Thursday, January 8, 2015

Apple's App Store Is The Secret Sauce

Apple recently announced its iPhone 6 sales and the increase in share in the smartphone market.  But whether it is the iPhone or iPad or soon to be released Apple Watch, what makes these products run are applications and content.  And with iTunes and the App Store, this software marketplace offer s the fuel to make Apple's technology that much more valuable. 

Apple certainly knew the value of the App Store and we know too.  According to Mashable, "Apple says billings for its App Store jumped 50% year-over-year in 2014, suggesting App Store sales totaled at least $15 billion for the year, based on the more than $10 billion in sales it did in 2013." How many companies would love to have a $15 billion dollar business that is growing at a rapid rate.  And with new iPhones and other new products on the way in 2015, the App Store should only continue to excel.  What is also amazing is that this little side business must have a huge margin with minimal operating costs. 

And despite not being a huge percentage of Apple's total business, it is becoming a substantial one on its own.  As more consumers embrace the Apple ecosystem, more consumers will rely on the online Apple store for software applications and content to keep running their technology.  And that is what the secret sauce is all about.

How High Def Should A Television Be

When Hi Definition TV screens came on the market, it was a quantum leap in television viewing for consumer.  No longer were we confined by a 4:3 panel, now with a wider screen and more pixels, pictures were sharper then ever.  We faced a choice between a plasma screen and LCD and as competition increased, prices dropped.  HD TV was a revolution in the TV experience.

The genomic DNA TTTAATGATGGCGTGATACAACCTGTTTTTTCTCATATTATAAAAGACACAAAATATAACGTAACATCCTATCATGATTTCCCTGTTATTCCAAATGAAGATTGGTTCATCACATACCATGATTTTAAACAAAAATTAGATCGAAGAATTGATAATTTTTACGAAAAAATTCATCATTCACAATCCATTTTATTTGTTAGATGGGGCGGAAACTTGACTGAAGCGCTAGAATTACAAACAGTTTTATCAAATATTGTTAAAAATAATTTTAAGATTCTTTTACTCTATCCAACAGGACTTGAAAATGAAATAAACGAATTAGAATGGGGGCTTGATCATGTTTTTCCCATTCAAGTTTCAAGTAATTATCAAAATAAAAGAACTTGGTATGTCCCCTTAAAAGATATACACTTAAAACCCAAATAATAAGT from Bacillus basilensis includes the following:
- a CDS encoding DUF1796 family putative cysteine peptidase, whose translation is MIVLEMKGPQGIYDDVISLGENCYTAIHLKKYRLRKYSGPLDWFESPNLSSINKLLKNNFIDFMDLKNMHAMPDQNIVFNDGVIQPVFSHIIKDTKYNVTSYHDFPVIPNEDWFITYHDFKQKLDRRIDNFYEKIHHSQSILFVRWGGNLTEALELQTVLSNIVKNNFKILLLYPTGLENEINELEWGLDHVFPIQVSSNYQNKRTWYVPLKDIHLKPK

But since then, improvements in the TV screen have been less than enchanting.  With the push toward 3D, we pushed back, not willing to invest in 3D goggles to put over our faces.  And at this year's CES, the push is on for the next evolution of high def, ultra hi def or 4K.  But can a picture get any sharper? 

It took a number of years for content creators to upgrade their programs to HD and most decided to not even bother with 3D.  So will content companies invest again to upgrade to an ultra HD output in order for these new TV sets to be worth their price?  Certainly the early adopters will pay more for a big screen ultra HD TV set, but the average consumer will not.  Even as Ultra HD prices drop, current HD sets will likely drop even more.  And today's millennials are consuming more content through smaller mobile tablets and smartphones anyway.  For me, I don't have the same desire to own an Ultra HD or 4K set like I did when HD TV were first introduced.  Eventually content will be created for 4K, but I suspect that adoption and sales of 4K sets will take a much longer time to occur.